Toxic Leadership

One of my blog posts, Authoritarian Leadership vs. Democratic Leadership ~ The Officer Corps Explained, discusses the contrasts between being an autocratic leader and a participative leader.  At the very end of that post, I offered some additional resources that discuss toxic leadership and its effect on individual and team productivity and morale.  As many of you know, from day-to-day, a blogger can check to see who’s visiting their blog, where those people found the blog, what posts they are reading, among other interesting statistics.  One of the statistics is the number of page clicks people have made to internal links that appear within particular posts.  I must admit to you that I am addicted to blogging, and I am fascinated who and how many visit my blog.  I keep an eye on my statistics page too much often.  I noticed that nobody has clicked on any of the articles related to toxic leadership; articles that offer a wide-ranging view of traits that can be destructive to people and organizations.  I find these articles to be very good references to the topic of toxic leadership, and I encourage you to read each of them.  Not only are they informative, but they are also enlightening.  Again, at the end of this post, under Additional Resources, I offer those four article links for you.

Beyond ethical leadership, there must be effective leadership that inspires individuals and teams to perform at a high level; mentor and servant-oriented leadership.  As important as it is for a leader to learn and apply themselves to the principles of leadership, core values and the qualities that lead to success, it is also important for leaders to know how to avoid being a toxic leader; an ego-driven leader who thinks they can use fear and intimidation to get results.  As I said in last week’s post, toxic leaders damage the morale and effectiveness (esprit de corps) of their people and organization.  Employing the wrong approach to followers can be quite damaging.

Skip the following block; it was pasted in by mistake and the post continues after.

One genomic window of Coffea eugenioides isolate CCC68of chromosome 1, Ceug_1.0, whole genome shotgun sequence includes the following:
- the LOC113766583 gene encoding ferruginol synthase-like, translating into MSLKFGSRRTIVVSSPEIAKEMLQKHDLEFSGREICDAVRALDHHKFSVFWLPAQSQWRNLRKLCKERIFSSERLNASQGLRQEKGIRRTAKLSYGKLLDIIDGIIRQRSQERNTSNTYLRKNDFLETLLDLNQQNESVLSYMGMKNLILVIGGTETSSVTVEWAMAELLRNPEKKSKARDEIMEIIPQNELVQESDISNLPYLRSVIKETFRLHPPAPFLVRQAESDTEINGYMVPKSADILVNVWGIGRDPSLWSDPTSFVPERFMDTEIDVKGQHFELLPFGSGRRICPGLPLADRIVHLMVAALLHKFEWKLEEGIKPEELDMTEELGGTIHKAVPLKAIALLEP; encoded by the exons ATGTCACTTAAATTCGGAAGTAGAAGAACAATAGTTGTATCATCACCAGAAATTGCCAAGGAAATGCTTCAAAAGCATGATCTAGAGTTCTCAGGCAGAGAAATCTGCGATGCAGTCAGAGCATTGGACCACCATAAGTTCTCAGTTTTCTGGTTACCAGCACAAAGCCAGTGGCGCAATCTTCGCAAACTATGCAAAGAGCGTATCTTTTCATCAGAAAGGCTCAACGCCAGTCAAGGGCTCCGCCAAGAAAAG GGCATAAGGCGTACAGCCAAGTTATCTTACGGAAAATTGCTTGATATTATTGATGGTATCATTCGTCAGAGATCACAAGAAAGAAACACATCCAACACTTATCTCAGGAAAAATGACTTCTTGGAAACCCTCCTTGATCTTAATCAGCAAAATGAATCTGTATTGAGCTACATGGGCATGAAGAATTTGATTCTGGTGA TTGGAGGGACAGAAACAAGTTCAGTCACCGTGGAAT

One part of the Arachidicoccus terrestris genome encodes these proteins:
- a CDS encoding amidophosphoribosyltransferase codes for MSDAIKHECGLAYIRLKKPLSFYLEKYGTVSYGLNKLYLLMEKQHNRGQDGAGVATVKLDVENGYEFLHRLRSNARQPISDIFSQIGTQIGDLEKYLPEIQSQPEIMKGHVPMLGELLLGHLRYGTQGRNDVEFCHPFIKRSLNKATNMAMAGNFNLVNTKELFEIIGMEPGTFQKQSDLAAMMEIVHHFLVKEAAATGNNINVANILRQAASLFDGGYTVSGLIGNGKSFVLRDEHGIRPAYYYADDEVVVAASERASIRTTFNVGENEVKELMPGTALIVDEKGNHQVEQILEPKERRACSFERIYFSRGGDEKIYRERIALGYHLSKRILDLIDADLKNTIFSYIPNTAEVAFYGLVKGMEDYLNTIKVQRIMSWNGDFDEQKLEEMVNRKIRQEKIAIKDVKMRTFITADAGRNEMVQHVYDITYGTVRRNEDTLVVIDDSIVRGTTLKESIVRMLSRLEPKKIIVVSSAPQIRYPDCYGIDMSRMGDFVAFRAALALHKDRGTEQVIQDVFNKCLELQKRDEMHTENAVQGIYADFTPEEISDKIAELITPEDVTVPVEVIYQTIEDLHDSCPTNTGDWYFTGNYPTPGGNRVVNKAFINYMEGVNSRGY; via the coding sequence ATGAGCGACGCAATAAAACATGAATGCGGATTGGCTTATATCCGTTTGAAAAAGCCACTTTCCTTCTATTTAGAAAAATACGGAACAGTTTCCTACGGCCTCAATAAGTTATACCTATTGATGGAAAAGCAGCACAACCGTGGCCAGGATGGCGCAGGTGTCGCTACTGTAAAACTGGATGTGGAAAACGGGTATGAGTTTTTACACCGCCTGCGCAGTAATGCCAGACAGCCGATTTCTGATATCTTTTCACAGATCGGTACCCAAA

What is a Toxic Leader?

Toxic leaders have very poor interpersonal skills, and all of their actions are dictated by self-interest.  This causes them to be very ineffective, and they are hard to like.  Toxic leaders are also self-promoting.  They will promote themselves over the interests of the organization, mission, profession, and worst of all, their subordinates.  The way they treat others is appalling.  They act aggressive toward them, are critical of them, blame them, and will even try to intimidate them.  They dole out information, resources and tasks to their subordinates in a restrictive manner in order to maintain tight control.  Toxic leaders avoid their followers, if possible.  At every opportunity, they will denigrate them, and they will always act as if the subordinate is disposable; nothing more than a tool for them to use.  Ultimately, the toxic leader is self-destructive.

Personal Characteristics of a Toxic Leader –

– Incompetence                                   – Egotism

– Malfunctioning                                   – Arrogance

– Maladjusted                                      – Selfish values

– Sense of inadequacy                        – Avarice and greed

– Malcontent                                        – Lack of integrity